Several weeks ago, the Mississippi Economic Council held its annual meeting in Jackson. As we have come to expect from Blake Wilson and friends, the affair was meaningful, well organized and well attended.
The keynote speaker was Fred Smith, FedEx founder and CEO. In his
remarks, Mr. Smith identified four macro economic trends that he believes are changing, and will continue to change, the business landscape significantly.
Not surprisingly, he identified the proliferation of technology as a major influence on the way business is being conducted. From a broad perspective, the increasing use of technology means fewer workers and more efficient operations. Improvements in communication has virtually decimated the ranks of middle management. This was largely the driving force behind the era of downsizing we experienced over the last decade.
Every new technological invention quickly finds its way into practical applications that impact every business in America. More specifically, Mr. Smith cited the increase of high-tech and high value-added products as a percentage of overall economic activity as a critical trend for Mississippi’s economic future.
The second macro trend is related to the first. Fast-cycle logistics such as “just in time” inventory management means that manufacturers keep a minimal stock of materials on hand. Suppliers assume the responsibility for keeping the material flow to the manufacturer steady and flexible so that operations will not be shutdown for lack of widgets. Manufacturers no longer maintain vast warehouses of materials since suppliers are required to respond immediately to the fluctuations in production schedules. This shifting of responsibility for material flow to the supplier means that suppliers and their manufacturing customers must maintain a close relationship. In fact, the supplier becomes more like a partner in the manufacturing process rather than merely a seller of goods.
The rush toward globalization is another major trend that is changing the way business is done all over the world. The need to trade between countries has forced adoption of some basic rules of commerce that allows companies to conduct business across national borders with relative ease. The varying standards of living in different countries provides opportunities to exploit cheap labor in some countries in order to lower the overall cost of production. We have witnessed first hand the impact of manufacturing jobs leaving Mississippi for cheaper environments in Mexico, Latin America and Asia. The garment industry in Mississippi is practically nonexistent. Many automotive assembly jobs, which were moved here from the higher-priced North, have now been relocated to other countries that offer abundant, cheap labor.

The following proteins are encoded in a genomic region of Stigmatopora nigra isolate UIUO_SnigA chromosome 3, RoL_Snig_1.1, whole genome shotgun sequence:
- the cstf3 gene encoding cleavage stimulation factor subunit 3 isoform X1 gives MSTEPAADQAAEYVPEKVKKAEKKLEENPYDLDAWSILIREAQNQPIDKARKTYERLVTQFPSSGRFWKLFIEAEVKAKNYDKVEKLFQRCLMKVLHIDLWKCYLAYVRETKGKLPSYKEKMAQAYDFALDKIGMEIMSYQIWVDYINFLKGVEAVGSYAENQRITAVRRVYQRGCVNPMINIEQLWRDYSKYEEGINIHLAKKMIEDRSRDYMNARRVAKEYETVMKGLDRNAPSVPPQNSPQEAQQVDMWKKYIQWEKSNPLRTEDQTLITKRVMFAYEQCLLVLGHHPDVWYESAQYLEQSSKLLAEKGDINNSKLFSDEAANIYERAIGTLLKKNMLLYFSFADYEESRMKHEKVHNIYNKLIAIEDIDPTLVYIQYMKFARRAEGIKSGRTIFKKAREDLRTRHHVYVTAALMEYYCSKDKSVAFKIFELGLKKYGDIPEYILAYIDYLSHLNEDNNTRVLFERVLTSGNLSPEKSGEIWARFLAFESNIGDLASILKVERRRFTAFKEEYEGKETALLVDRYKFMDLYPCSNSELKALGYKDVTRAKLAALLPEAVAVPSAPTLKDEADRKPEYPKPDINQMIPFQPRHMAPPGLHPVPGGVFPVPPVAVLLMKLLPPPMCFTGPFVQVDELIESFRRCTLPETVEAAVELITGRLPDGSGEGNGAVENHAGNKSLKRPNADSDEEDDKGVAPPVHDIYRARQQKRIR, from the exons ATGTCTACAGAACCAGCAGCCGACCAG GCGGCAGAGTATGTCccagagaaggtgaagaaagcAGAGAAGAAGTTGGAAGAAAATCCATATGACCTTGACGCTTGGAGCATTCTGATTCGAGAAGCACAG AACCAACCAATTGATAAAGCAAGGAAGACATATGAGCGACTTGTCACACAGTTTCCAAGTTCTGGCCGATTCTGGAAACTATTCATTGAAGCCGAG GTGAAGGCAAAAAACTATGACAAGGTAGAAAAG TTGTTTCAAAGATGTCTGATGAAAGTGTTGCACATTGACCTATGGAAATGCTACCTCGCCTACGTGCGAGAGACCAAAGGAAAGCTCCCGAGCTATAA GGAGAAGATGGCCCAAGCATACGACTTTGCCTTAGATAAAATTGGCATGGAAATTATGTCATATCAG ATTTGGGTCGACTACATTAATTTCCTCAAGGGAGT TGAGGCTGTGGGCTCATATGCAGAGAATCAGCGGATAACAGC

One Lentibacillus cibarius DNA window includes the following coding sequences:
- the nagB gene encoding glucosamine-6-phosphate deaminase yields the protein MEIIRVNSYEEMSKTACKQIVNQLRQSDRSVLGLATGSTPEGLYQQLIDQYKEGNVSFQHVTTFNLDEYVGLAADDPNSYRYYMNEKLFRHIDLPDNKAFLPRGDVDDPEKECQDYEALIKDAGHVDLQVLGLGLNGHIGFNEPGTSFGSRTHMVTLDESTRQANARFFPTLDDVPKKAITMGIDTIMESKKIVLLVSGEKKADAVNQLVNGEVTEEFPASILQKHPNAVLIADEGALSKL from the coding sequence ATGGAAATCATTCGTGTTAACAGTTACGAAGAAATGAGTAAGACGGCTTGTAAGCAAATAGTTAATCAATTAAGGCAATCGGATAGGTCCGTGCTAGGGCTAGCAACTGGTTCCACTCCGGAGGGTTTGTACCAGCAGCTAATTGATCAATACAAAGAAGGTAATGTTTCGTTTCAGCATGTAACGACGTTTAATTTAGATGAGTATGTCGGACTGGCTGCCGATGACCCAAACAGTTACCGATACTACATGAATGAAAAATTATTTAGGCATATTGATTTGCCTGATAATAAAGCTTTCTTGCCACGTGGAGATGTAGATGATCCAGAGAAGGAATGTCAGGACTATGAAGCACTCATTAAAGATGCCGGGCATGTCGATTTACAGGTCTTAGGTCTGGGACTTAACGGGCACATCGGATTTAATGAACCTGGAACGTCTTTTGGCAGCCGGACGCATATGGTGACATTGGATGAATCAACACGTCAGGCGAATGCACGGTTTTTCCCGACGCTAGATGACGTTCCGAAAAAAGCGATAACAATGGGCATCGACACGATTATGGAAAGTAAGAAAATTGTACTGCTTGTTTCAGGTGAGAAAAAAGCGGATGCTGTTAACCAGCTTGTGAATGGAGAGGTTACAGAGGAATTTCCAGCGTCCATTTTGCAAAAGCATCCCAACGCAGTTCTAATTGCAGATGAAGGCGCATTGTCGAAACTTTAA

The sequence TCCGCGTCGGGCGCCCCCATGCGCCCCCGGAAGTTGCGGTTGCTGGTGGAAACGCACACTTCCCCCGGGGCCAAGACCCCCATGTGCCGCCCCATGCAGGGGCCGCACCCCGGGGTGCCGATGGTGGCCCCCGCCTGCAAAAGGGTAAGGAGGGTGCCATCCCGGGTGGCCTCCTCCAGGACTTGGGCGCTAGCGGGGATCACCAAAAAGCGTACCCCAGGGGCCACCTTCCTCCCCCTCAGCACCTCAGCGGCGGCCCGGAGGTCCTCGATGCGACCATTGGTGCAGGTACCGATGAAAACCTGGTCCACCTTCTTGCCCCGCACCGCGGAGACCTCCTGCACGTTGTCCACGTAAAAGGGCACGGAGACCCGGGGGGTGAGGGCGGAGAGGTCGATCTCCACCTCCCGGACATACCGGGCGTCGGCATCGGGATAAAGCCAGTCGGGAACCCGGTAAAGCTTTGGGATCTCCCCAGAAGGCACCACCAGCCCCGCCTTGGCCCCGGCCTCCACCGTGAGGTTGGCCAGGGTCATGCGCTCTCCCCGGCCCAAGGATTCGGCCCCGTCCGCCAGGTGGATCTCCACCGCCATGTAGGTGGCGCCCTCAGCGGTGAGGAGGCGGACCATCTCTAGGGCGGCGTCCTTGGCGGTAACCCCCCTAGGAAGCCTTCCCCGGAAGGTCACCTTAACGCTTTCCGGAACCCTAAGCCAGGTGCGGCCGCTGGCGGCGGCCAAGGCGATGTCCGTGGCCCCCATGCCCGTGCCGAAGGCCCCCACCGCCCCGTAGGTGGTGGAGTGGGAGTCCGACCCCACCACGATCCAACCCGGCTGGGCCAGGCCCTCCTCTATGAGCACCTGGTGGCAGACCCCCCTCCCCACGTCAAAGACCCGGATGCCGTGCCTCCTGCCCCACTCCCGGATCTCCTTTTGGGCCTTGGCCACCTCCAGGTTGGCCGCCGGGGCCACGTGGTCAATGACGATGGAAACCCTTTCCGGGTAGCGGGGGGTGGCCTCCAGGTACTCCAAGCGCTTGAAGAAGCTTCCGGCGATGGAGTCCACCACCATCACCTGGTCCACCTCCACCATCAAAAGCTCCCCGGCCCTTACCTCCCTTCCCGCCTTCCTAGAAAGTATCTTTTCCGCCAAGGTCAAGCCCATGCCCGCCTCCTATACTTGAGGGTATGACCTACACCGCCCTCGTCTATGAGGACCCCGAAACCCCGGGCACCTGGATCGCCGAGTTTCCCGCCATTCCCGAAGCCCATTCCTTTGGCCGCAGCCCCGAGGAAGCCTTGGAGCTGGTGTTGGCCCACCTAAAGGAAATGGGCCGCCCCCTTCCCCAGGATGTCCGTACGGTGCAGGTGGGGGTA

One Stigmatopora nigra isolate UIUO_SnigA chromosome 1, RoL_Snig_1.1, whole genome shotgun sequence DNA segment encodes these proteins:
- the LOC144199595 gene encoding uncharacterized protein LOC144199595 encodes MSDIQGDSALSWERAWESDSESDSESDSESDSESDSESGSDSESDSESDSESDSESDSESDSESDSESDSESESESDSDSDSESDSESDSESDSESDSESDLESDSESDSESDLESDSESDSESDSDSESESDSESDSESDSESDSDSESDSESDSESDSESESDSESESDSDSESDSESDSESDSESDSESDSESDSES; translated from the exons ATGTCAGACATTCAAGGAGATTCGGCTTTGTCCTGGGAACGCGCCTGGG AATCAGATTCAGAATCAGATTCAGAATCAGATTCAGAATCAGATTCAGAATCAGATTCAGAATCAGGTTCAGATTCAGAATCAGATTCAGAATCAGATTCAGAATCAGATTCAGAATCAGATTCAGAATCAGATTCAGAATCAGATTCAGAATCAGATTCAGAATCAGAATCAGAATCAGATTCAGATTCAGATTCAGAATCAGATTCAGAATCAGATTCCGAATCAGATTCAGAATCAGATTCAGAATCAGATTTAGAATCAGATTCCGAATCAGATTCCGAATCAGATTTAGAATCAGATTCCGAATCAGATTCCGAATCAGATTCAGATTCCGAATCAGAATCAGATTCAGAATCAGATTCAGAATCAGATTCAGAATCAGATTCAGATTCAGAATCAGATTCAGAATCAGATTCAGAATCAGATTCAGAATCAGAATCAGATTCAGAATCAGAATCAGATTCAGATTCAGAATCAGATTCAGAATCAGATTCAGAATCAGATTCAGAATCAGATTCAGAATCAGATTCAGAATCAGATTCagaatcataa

The flip side of the coin is that we now export more products to less developed countries that buy our stuff with dollars generated from selling cheap labor. The theory of NAFTA was that the increase in exports would provide more jobs than the anticipated loss of lower paying jobs to Mexico. The jury is still out with respect to how successful NAFTA has been at job creation compared to the job loss it caused. I doubt that it has achieved the results that were projected; however, I also think the migration of jobs was inevitable. Consumers are unwilling to pay more for a product just because it was made with expensive American labor. Sad to say, but it’s true.
Finally, the onslaught of e-commerce is just beginning. It will grow quickly and increasingly impact how business is conducted. Initially, it was consumers who enthusiastically embraced Internet shopping. Buying sweaters and books online is still a growing market, but it will be dwarfed by the use businesses will make transacting business on the Web. New ways to improve business efficiency utilizing the Internet is being developed, literally, everyday. In the near future, not having access to an Internet-connected computer will render consumers and businesses helpless as more and more of life’s routine business is transacted on-line. For us “e-dinosaurs,” all these changes are scary and intimidating.
The way we live life is changing at an ever faster pace. Since “going back” is not an option, we really have no choice but to commit to life-long learning and trudge on. It is helpful to have a real visionary like Fred Smith to alert us to what lies ahead.
Thought for the Moment — Do not be misled: Bad company corrupts good character.
— 1 Corinthians 15:33
Joe D. Jones, CPA, is publisher of the Mississippi Business Journal. Contact him at firstname.lastname@example.org.
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